Another interesting article from the National Library of Australia’s Trove site, this time from the Brisbane Sunday Mail (27/Oct/1929):
BRITISH “TALKIE” HIT
Something of a sensation has been caused in the British film world by the banning of the British “talkie,” Blackmail, by the Australian film censor. Nobody appears to know why, and the action is regarded as even more strange when it is realised that the British film censor passed the picture, and no critic in the Motherland or in America had questioned its propriety.
Moreover, this “talkie” was generally regarded as having created a standard from which the Americans had much to learn. When the matter has been dealt with by the Appeal Board more should be known of the reasons for banning. The manner in which the film was received at its initial showing in England is shown by the following review of the film culled from the London Looker-On:
Blackmail at its first midnight showing proved that there is no reason at all why British “talkies” should not hold their own against any from across the water, and once again proved that it is good directors this film industry needs. Badly directed, Blackmail would have defied all the cast’s excellent work, and been terribly tedious. But each player is so absolutely the type to act as the characters acted, from Johnny Butt‘s Scotland Yard “Bobby” to Donald Calthorp‘s blackmailer, which nearly “stole” the picture
This is not merely a photographed stage play with mechanical dialogue. You do not feel that there are shots and camera angles introduced just to show where the camera scores over the stage. Alfred Hitchcock, the director, is not afraid of silence he uses long minutes of it more effectively than any gasps, shrieks, or groans.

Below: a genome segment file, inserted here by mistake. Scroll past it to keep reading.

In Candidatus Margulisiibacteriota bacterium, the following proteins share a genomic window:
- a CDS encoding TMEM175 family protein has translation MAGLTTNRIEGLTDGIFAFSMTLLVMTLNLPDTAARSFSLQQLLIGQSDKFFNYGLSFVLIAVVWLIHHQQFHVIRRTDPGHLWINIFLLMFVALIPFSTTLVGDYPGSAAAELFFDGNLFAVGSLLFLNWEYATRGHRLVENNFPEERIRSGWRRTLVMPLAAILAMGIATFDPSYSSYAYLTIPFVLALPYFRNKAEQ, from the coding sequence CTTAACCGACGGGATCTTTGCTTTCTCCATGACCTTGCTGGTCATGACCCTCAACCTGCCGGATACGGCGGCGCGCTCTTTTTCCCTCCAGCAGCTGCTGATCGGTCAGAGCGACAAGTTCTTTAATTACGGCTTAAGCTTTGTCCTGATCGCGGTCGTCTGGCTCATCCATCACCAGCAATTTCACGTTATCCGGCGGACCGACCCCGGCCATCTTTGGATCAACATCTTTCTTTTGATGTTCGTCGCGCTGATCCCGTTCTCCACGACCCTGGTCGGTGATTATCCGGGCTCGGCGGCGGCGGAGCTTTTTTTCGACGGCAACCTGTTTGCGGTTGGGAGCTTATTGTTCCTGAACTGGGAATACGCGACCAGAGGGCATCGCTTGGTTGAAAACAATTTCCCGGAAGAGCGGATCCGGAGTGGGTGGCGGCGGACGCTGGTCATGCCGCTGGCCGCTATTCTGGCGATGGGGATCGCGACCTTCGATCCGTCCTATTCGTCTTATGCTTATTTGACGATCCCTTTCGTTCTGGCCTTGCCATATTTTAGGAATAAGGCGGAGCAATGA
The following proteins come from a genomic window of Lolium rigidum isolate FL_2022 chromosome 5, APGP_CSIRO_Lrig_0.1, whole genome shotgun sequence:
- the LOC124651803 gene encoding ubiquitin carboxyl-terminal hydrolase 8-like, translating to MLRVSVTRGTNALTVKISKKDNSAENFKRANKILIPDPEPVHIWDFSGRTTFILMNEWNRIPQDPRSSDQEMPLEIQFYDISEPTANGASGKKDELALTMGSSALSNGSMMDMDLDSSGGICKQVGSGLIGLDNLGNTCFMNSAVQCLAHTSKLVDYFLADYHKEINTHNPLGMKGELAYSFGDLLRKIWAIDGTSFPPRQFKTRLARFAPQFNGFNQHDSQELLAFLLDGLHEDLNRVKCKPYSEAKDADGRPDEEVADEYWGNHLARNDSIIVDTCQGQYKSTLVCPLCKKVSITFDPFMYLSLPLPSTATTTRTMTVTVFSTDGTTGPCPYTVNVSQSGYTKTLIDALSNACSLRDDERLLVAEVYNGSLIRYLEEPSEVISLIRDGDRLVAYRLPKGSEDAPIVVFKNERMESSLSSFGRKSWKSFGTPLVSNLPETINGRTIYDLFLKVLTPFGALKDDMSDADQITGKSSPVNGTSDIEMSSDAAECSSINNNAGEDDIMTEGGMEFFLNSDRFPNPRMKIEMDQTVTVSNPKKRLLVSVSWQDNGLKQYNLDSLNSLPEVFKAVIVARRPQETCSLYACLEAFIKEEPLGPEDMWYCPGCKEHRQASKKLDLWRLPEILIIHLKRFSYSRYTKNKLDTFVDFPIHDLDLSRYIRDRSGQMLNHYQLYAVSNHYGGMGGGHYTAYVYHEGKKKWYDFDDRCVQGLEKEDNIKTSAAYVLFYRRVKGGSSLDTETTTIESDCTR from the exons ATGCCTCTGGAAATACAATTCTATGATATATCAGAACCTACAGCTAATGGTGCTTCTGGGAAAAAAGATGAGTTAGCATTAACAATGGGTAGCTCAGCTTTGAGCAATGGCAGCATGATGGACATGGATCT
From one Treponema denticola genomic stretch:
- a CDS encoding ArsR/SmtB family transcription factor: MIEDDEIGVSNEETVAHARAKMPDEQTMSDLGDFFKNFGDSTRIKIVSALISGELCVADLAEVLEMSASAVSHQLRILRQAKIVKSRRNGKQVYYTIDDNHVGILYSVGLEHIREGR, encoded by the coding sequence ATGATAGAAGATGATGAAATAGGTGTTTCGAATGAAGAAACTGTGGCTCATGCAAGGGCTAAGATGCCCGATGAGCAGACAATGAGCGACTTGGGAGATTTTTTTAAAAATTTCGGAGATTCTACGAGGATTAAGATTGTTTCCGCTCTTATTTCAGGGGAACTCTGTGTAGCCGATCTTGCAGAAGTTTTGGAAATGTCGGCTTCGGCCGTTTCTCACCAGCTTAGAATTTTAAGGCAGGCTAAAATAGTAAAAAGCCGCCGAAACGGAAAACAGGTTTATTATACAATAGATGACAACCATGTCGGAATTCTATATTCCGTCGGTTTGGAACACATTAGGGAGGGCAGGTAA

Blackmail has a strong theme. A girl kills an artist in defence of her honour. Her lover, a Scotland Yard man on the case, discovers the glove she has left, and the girl confesses to him; he determines to keep silent, but their secret is shared by a blackmailer known to the police. He is identified as having called at the artist’s house on the night of the murder, and the girl’s lover determines to call in the police.
It is his word against the blackmailer’s, and it is obvious which will be believed. The blackmailer’s nerve gives way, and he escapes. After a vain endeavour to hide in the British Museum, he crashes to his death through the glass roof of the reading room. The girl’s lover returns to Scotland Yard with the news in time to prevent the girl’s confession to save an innocent man suffering for her guilt.
Since the confession would make no difference to the blackmailer now, the two act on the advice contained in the old adage that “silence is golden,” and look forward, apparently, to a happy marriage. Cyril Richard (an Australian) as the artist, Anny Ondra as the girl, and John Longden as her lover, head an excellent cast.
After an appeal was lodged, the film was eventually passed but only after around 2 minutes of footage from the scenes in Crewe’s apartment — including the murder — had been cut from the print. The following year, the Sydney Morning Herald (16/Jun/1930) reported on the film’s release:
The British talking film “Blackmail” gained some notoriety a few months ago when the Commonwealth Censor refused to pass it: and only the overriding power of the Appeal Board has made it available to the Sydney public, with certain excisions. Consequently, one went to the Capitol Theatre on Saturday expecting something extremely sordid. In actual fact, the one climactic incident where the cuts have been made is the only part of the film to which exception can be taken, but, judging from the nature of what leads up to and what immediately follows the hiatus, the censored passage must have been distinctly coarse. A few more small cuts might, yet be made without spoiling the continuity of the story. It is a pity the producers have thought fit to introduce this unpleasantness; because, from a dramatic point of view, the rest of their work is distinctly impressive.